People v. Casillas

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[Crim. No. 7655. In Bank. June 3, 1964.]

THE PEOPLE, Plaintiff and Respondent, v. GILBERT A. CASILLAS, Defendant and Appellant.

COUNSEL

Frank C. Morales for Defendant and Appellant. [61 Cal. 2d 345]

Stanley Mosk, Attorney General, Albert W. Harris, Jr., and Robert R. Granucci, Deputy Attorneys General, for Plaintiff and Respondent.

OPINION

GIBSON, C. J.

Gilbert A. Casillas petitions for relief under rule 31(a) of the California Rules of Court from a late filing of a notice of appeal.

On October 18, 1963, petitioner was sentenced for sale of narcotics, and his trial attorney informed the court that petitioner intended to appeal and promised petitioner he would file the required notice. fn. 1 On November 4, 1963 (seven days late), the attorney had a notice of appeal delivered to the clerk of the superior court. The following day petitioner received a letter from the clerk stating that the notice of appeal had not been filed because it was received after expiration of the time for filing it.petitioner relied upon his attorney's promise to file the notice and, until receipt of the letter from the clerk, was unaware that the notice had not been timely filed.

Rule 31(a) of the California Rules of Court relating to criminal proceedings provides: "(a) In the cases provided by law, an appeal is taken by filing a written notice of appeal with the clerk of the superior court within 10 days after the rendition of the judgment or the making of the order, ... Whenever a notice of appeal is received by the clerk of the superior court after the expiration of the period prescribed for filing such notice, the clerk shall mark it 'Received (date) but not filed' and advise the party seeking to file the notice that it was received but not filed because the period for filing notice of appeal had elapsed and that he may petition the reviewing court for relief by verified statement or declaration under penalty of perjury, setting forth the date of the order or judgment from which the party seeks to appeal, the steps which the party took to file his notice of appeal on time, and any other information which has, or which the party believes has, a bearing upon the circumstances which caused the notice of appeal to arrive late." (Italics added.) The italicized portions of the rule were added in 1959 and 1961.

Under the amendments to rule 31(a) it is clear that the reviewing court has jurisdiction to relieve a defendant from his failure to file a timely notice of appeal, and we must [61 Cal. 2d 346] determine whether the circumstances before us warrant exercise of that power. fn. 2 [1] The policy of appellate courts, of course, is to hear appeals on the merits and to avoid, where possible, forfeitures of substantial rights on technical grounds. The interest of the state that justice be done in criminal cases reinforces an appellant's claim that his appeal be considered on the merits. (See In re Martin (1962) 58 Cal. 2d 133, 139 [23 Cal. Rptr. 167, 373 P.2d 103]; People v. Aresen (1949) 91 Cal. App. 2d 26, 30 [204 P.2d 389]; Witkin, Cal. Criminal Procedure (1963) p. 681; Comment, 36 Cal.L.Rev. (1948) pp. 303, 311.) [2] For these reasons, the power of reviewing courts under rule 31(a) should be liberally exercised to avoid loss of the right to appeal.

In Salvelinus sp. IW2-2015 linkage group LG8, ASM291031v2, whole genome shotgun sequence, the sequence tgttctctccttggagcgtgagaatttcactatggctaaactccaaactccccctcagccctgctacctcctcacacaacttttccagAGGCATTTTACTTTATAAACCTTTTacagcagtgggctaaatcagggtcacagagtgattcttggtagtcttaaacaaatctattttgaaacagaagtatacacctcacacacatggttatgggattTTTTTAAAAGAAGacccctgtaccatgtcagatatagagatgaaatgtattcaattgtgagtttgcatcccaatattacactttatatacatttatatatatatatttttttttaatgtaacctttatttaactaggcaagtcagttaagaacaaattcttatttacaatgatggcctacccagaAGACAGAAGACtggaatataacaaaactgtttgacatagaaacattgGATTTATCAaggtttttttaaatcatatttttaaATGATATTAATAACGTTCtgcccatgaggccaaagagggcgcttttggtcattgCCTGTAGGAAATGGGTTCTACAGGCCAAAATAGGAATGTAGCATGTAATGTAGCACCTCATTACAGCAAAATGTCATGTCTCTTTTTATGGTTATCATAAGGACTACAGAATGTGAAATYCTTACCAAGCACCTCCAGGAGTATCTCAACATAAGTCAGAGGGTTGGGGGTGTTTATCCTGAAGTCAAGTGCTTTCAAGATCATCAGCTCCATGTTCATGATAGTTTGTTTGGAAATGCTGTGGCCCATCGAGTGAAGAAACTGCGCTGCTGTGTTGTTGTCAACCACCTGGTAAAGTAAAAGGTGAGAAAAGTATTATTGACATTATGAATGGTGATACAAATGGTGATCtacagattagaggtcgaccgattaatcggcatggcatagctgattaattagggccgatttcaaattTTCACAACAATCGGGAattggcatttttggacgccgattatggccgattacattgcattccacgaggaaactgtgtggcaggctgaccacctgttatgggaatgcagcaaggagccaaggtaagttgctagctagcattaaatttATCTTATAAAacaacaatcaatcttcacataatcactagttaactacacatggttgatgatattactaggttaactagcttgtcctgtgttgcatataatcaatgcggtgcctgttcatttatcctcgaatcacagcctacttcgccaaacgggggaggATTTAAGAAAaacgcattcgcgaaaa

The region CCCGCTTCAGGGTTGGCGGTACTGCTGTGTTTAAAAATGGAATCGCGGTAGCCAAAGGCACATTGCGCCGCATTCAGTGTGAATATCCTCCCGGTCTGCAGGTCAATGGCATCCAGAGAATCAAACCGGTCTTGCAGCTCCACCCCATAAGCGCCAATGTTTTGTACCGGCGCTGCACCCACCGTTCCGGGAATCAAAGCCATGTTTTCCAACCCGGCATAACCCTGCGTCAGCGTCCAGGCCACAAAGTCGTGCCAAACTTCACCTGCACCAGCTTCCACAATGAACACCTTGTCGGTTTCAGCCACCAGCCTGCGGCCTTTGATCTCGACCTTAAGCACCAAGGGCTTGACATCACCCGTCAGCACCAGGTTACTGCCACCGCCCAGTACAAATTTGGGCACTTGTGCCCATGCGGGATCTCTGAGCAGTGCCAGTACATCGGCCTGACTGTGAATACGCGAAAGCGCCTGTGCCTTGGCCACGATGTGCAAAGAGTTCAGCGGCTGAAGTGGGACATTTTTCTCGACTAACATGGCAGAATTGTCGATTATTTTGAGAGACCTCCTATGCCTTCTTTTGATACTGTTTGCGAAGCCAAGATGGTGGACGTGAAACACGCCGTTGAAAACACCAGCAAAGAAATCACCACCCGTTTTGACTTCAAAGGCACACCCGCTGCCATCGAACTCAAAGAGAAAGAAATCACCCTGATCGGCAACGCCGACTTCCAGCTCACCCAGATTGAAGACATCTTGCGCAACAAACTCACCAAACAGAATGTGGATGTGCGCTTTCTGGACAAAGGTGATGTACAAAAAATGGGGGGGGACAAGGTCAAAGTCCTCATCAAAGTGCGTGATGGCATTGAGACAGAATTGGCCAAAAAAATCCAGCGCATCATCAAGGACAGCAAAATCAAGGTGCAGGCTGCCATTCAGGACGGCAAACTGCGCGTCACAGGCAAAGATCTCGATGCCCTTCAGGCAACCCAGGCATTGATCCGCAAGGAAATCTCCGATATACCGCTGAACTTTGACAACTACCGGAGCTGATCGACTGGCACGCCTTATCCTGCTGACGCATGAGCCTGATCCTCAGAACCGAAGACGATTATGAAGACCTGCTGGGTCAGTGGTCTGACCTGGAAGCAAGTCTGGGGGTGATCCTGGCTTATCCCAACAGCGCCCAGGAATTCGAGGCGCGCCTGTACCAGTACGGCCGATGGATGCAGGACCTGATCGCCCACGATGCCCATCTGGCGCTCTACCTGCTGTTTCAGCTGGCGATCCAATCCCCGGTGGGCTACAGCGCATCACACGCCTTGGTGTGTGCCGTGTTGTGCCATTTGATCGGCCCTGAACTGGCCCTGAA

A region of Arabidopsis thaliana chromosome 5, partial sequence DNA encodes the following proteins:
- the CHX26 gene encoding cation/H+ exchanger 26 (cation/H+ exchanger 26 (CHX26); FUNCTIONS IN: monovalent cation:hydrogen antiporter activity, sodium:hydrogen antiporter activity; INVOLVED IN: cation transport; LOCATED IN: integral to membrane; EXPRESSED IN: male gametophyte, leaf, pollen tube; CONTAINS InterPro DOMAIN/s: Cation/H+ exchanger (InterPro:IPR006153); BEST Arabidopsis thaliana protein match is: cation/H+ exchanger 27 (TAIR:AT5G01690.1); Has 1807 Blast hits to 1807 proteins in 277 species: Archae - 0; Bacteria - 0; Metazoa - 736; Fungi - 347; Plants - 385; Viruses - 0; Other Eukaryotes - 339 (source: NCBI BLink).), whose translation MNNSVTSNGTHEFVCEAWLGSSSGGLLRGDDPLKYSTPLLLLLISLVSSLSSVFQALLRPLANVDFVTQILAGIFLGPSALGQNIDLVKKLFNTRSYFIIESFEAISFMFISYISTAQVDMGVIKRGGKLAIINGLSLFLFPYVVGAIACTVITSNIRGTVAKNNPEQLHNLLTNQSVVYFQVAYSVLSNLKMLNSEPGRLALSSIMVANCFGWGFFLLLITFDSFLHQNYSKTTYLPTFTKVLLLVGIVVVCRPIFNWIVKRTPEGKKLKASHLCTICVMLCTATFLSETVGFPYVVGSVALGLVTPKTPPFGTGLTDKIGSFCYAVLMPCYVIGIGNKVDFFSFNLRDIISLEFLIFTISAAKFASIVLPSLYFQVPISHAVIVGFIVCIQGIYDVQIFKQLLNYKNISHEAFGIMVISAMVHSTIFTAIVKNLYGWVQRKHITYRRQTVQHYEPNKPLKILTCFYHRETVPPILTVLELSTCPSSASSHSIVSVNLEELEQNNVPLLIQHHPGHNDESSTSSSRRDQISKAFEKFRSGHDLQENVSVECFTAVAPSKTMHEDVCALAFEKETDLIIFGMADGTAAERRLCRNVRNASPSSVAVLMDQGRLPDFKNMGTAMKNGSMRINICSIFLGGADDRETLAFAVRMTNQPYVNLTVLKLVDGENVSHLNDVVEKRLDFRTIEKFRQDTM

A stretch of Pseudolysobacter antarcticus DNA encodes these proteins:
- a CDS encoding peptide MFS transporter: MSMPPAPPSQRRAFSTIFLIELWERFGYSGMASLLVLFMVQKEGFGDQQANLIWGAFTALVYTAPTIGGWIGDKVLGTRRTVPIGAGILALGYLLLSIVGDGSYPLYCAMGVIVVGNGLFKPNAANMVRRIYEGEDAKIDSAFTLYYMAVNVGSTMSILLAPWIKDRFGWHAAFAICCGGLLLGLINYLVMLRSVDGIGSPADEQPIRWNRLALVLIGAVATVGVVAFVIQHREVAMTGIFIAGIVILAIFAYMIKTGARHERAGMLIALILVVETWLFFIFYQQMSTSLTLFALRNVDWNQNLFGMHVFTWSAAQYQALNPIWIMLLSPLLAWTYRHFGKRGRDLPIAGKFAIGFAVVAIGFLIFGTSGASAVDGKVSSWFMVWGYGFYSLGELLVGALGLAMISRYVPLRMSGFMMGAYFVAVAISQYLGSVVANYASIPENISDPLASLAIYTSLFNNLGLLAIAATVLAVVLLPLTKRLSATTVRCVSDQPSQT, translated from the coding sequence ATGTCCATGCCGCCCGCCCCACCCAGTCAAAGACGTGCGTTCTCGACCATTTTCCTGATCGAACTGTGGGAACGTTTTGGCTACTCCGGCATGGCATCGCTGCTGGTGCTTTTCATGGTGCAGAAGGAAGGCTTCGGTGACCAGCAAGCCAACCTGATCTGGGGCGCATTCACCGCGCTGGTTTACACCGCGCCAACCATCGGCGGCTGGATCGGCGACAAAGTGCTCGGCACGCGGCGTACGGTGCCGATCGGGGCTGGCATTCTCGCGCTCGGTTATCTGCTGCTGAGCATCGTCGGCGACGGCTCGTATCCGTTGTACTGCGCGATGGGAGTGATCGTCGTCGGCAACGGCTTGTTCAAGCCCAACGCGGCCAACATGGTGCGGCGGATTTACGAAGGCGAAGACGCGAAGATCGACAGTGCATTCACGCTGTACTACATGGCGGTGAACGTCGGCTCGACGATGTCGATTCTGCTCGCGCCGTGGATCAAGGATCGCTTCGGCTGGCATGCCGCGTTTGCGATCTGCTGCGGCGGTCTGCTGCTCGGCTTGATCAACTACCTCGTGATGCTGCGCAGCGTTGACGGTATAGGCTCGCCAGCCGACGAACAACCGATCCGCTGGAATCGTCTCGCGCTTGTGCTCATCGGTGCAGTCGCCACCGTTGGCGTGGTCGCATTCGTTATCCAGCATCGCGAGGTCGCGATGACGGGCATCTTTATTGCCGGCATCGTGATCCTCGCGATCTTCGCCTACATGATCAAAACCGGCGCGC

[3] The undisputed facts show not only that petitioner was free from fault but also that he relied upon his attorney's promise to file a notice of appeal. The licensing of an attorney is in itself a representation to the public that the licensee is possessed of some knowledge of procedure and may be expected to employ that knowledge in representing a client. (In re Martin, supra, 58 Cal. 2d 133, 139; Strong v. Mack (1943) 58 Cal. App. 2d 805, 809 [137 P.2d 748]; cf. People v. Ibarra (1963) 60 Cal. 2d 460, 464 et seq. [34 Cal. Rptr. 863, 386 P.2d 487].) The requirement that a notice of appeal be filed within 10 days after rendition of the judgment should be familiar to any attorney engaged in the criminal practice, and an attorney who agrees to file a notice of appeal assumes, of course, the obligation of filing a timely one.

We are satisfied that denial of the right to appeal is too severe a penalty to be inflicted upon defendant. The case of In re Del Campo (1961) 55 Cal. 2d 816, 818 [13 Cal. Rptr. 192, 361 P.2d 912], is distinguishable on its facts.

Petitioner's application for relief under rule 31(a) of the California Rules of Court is granted, and the Clerk of the Superior Court of the County of Los Angeles is directed to file the notice of appeal heretofore received by him and to proceed with preparation of the record on appeal.

Traynor, J., Schauer, J., McComb, J., Peters, J., Tobriner, J., and Peek, J., concurred.

FN 1. Another attorney represents petitioner in this proceeding.

FN 2. The rule stated in cases such as People v. Lewis (1933) 219 Cal. 410 [27 P.2d 73], with respect to a reviewing court's power to afford relief from the late filing of a notice of appeal has been abrogated by the amendments to rule 31(a).